bad quarter can start a domino effect resulting in the loss of the
business and the property.
· Be very careful how you sign contracts and avoid doing so in your
individual name whenever possible. The goal is to limit recourse to
your business assets only and prevent anyone from looking to your
home or personal bank account in satisfaction of business debts.
· Be sure that you are properly insured, considering business
interruption insurance, all-risk insurance, liability insurance
and disability insurance.
Financing your business
Businesses require infusions of capital at many stages. New ventures or established businesses developing new products or services need funding, usually from institutional lenders. Your lawyer can review your financial needs with you and your accountant. They will negotiate the terms of the loan and review all loan documents. Although you may focus on the amount of the loan and the interest rate, they carefully negotiate terms regarding guarantees, amounts and types of security, cross collateralization, negative covenants and other restrictions found buried in loan documents. See your lawyer before you sign any commitment letter.
Sale or Transfer of Your Business
Every business has a natural life cycle. In addition to helping you start a business and meeting issues such as financing and lease negotiation during the life of your business, your lawyer should be an integral part of the sale or transfer of your business. Should the sale of your business be structured as a stock sale or an asset sale? Will you be paid at the closing table or do you need guarantees and security that you will be paid over the negotiated period of time? your lawyer will work with you in structuring the sale of your business.
Often, a small family-run business is transferred over time to family members instead of being sold to outsiders. We will work with you to structure the transfer and discuss issues such as voting control, discounts for minority ownership and other important issues as you transfer the reins of your business to a new generation.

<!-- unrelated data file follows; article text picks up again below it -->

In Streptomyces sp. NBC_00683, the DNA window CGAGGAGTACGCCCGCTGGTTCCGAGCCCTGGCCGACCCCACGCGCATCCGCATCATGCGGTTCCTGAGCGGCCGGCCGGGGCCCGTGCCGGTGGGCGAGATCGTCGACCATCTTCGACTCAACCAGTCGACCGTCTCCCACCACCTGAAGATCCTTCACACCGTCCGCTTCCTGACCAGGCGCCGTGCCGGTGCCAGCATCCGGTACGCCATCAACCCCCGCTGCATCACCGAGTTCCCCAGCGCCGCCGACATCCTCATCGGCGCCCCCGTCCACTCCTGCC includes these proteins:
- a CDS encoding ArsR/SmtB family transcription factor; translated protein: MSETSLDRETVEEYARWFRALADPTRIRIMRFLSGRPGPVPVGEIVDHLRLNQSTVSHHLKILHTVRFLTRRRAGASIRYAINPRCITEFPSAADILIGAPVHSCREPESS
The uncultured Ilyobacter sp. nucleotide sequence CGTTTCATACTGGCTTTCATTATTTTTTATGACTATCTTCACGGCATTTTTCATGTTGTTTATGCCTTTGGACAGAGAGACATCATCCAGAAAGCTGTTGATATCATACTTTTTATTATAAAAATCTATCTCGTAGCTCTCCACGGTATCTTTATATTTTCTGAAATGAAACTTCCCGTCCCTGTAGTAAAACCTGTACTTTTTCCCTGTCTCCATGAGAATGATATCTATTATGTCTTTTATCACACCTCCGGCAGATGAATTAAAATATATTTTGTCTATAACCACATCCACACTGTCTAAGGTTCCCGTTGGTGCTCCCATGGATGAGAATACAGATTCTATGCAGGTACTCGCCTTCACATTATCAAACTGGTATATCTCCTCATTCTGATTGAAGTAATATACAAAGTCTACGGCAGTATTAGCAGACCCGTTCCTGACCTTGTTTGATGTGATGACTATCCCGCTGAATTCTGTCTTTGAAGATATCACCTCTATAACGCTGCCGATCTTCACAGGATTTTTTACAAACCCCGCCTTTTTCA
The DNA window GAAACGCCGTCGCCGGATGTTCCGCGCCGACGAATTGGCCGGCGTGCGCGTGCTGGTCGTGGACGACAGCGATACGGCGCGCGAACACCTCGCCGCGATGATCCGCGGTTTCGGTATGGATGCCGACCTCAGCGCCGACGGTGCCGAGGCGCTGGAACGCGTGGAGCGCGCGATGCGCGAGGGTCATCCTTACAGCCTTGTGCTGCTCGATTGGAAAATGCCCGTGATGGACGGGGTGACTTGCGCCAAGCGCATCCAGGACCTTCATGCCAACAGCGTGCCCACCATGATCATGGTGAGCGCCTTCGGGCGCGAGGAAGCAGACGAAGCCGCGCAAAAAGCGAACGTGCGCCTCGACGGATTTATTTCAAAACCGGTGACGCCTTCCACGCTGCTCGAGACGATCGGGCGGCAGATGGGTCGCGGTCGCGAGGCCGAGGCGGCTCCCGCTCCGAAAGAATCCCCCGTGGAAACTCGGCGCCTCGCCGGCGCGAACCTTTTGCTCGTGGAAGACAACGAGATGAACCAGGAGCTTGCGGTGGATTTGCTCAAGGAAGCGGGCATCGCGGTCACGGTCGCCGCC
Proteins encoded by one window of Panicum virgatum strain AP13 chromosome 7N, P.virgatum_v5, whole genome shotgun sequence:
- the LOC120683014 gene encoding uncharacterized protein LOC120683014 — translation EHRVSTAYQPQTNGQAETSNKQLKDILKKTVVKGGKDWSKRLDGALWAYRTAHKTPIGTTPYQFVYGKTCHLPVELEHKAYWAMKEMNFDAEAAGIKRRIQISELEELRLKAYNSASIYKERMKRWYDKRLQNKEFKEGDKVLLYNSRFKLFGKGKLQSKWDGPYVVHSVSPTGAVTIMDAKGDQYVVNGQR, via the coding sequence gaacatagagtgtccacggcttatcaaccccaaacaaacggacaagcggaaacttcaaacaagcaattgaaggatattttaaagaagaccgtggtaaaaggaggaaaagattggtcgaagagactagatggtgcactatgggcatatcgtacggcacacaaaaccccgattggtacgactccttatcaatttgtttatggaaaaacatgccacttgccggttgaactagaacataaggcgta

Businesses often need attorneys to resolve their business disputes. We can work with you in presenting or defending your claims before the Courts of Rhode Island Because of the great expenses and time delays often found in the court system, Alternate Dispute Resolution (“ADR”) has grown in importance. Two forms of ADR are available – arbitration and mediation – and both can be used to reduce the expense and delays of the Court system.
Two parties present their cases before an arbitrator or a panel of arbitrators, who then render a decision. The parties can agree that the arbitrator’s award will be binding and enforceable by a Court. As your attorney, Your lawyer will prepare your case in a similar manner to the way we would present your case before a Court. Your lawyer will proceed through a discovery phase and prepare you for the arbitration hearing.
Mediators, on the other hand, do not make decisions. Mediators, who do not represent either party, work with the parties in a confidential setting, to help them find a resolution to their dispute. By increasing communication, helping the parties develop options and seeking a “win-win” solution, mediation is a form of dispute resolution often favored by parties who need to work together in the future – such as spouses in a divorce and business entities that will need to work together in the future (real estate agents, labor and management, buyers and sellers).
Unlike the binding nature of arbitration, mediation is a voluntary process that is not binding; however, research shows that when parties create their own resolution through mediation, compliance with the decision is greater and party satisfaction is higher. Parties take responsibility for their decisions and don’t leave the decision to judges or juries.